To be sure, Spy Kids included a great deal of material that will appeal to older viewers. Much of that that occurred due to the excellent cast. Both Gugino and Banderas seemed to get the tone of the piece, as they made believable parents but kept a light and frothy attitude nonetheless. The kids were uniformly strong as well. Both could - and probably should - have been annoyingly precious and obnoxious, but I found them to be endearing and likeable, and they managed the range of emotions nicely. From action sequences to quieter sequences, they needed to carry the movie to a large degree, and they both seemed up to the task.

The fine supporting cast helped make Kids a hit. Cumming played Floop as a cross between Willy Wonka and Pee-Wee Herman and he seemed very bright and funny. He maintained a nice attitude of innocence despite his evil tendencies; although he’s trying to take over the world, Floop remained more concerned with his TV show’s ratings. Rodriguez gave those scenes a nicely surreal air and they worked very well.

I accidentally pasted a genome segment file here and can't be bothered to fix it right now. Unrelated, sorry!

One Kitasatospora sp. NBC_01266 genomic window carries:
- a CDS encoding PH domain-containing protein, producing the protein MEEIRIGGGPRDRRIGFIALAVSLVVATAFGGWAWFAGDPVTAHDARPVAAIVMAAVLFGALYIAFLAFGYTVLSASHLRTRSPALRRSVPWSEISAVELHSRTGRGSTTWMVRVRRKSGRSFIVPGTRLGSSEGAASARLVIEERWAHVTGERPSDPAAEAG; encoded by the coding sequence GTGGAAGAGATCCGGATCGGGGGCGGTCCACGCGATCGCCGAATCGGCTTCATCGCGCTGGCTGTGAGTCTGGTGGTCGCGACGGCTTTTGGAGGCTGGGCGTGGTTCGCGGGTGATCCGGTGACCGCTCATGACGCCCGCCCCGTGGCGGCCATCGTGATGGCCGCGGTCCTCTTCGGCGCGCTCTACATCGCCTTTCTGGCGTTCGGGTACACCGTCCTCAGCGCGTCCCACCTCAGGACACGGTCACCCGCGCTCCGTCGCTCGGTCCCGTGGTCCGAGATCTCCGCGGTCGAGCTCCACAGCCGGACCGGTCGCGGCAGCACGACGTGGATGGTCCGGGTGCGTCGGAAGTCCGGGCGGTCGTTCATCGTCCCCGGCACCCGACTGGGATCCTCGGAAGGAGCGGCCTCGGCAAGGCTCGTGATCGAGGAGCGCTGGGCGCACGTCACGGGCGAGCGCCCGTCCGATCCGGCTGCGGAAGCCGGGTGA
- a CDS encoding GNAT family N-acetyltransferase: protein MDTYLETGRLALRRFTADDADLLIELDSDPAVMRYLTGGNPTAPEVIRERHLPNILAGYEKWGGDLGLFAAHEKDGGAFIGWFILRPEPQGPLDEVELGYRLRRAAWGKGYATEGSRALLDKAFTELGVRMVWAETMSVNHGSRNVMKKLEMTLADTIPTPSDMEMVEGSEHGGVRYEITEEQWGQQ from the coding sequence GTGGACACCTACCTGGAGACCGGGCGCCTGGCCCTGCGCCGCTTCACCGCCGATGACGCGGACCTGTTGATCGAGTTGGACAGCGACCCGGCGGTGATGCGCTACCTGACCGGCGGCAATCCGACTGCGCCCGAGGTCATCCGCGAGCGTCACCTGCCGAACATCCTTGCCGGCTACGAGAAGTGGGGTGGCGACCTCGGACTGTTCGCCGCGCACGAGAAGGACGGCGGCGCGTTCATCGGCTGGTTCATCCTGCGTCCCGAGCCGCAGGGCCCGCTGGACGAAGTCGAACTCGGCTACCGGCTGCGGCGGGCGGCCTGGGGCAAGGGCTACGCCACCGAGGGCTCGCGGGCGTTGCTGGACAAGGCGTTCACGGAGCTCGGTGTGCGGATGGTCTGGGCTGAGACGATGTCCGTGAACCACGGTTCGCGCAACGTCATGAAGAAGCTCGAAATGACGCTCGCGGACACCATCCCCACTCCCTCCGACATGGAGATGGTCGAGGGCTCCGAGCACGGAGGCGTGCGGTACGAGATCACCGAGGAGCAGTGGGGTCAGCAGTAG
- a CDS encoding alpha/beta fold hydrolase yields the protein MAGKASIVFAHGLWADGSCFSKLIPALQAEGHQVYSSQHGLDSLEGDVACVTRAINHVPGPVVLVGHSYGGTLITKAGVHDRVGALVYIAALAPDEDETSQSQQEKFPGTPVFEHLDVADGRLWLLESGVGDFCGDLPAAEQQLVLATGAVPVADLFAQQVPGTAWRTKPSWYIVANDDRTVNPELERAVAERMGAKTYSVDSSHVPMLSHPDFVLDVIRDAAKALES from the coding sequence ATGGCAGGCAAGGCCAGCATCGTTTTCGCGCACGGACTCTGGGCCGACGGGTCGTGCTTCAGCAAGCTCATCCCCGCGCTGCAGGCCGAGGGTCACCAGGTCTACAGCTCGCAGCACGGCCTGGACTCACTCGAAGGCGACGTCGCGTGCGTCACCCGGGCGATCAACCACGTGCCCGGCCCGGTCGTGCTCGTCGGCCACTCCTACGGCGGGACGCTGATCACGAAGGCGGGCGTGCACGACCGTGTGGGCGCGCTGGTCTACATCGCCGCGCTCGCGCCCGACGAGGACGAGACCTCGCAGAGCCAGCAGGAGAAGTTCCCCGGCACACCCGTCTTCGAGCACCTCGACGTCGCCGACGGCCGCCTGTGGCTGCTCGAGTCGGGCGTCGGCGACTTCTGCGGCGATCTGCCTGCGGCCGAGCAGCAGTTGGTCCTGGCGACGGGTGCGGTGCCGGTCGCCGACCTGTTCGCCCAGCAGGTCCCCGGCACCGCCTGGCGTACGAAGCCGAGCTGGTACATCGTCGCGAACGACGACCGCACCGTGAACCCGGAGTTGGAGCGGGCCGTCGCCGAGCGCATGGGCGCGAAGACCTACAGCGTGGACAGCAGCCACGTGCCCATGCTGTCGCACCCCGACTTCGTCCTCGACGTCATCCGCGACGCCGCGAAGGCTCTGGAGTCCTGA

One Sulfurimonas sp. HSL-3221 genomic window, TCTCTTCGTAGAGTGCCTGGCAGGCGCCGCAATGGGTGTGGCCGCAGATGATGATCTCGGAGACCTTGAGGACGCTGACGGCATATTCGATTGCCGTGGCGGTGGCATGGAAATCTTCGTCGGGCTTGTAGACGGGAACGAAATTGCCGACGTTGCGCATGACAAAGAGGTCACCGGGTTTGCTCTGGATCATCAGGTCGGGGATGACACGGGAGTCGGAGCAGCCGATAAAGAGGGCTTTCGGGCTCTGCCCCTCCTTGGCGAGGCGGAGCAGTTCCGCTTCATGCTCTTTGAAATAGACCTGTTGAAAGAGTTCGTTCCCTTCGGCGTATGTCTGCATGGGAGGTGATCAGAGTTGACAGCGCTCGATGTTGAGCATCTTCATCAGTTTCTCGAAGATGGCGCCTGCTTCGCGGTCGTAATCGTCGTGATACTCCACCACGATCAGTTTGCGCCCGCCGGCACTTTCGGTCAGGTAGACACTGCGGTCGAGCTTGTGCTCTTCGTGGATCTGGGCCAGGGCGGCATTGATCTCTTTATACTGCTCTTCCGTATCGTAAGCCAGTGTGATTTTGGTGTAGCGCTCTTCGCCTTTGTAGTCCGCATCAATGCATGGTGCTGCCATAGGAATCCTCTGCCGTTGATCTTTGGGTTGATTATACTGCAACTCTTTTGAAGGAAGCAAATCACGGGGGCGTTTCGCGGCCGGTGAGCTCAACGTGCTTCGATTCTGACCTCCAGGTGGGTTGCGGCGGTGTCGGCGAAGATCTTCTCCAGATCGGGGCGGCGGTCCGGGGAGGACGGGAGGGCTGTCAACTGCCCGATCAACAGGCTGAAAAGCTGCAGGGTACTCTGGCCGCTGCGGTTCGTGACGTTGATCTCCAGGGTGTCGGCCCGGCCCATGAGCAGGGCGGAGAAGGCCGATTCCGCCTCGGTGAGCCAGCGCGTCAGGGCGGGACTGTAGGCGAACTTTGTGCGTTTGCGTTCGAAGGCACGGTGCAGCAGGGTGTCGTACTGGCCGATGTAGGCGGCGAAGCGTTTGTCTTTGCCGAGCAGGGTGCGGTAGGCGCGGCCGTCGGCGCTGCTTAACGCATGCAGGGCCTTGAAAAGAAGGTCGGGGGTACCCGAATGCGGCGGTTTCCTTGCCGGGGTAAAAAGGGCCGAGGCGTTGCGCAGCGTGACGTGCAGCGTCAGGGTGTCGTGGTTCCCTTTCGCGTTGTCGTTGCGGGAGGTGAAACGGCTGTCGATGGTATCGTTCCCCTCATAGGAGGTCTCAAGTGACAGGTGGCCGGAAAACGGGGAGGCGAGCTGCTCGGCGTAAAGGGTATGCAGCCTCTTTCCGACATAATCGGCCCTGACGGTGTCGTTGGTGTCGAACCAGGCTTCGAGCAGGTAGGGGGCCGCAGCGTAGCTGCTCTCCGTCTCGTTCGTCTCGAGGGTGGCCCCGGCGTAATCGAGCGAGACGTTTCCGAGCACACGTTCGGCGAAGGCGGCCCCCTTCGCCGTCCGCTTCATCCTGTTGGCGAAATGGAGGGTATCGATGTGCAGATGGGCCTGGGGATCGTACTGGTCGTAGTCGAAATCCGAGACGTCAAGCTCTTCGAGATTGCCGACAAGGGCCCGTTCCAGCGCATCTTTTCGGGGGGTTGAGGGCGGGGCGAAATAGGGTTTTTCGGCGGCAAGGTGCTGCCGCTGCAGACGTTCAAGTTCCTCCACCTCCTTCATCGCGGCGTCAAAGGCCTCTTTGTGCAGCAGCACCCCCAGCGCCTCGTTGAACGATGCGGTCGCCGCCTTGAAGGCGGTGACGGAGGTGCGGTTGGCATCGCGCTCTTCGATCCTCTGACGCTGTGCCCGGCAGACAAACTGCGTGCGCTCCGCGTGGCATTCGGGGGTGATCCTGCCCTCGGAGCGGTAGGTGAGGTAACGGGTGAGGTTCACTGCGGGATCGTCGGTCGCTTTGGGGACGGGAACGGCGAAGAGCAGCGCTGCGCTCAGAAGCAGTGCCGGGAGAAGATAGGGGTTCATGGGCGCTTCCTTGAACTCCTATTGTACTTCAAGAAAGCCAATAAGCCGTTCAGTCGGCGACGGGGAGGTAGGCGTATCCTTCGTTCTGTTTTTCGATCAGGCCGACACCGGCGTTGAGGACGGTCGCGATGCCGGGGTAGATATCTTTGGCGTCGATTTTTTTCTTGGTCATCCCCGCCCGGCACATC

As Floop’s assistant Minion, Tony Shalhoub offered his usual excellent performance. Shalhoub’s money in the bank, and though Minion was less interesting than many of his characters, Shalhoub was able to make the role more compelling than he otherwise might have been. Even less talented actors like Teri Hatcher and Robert Patrick made the most of their parts and created workable personalities.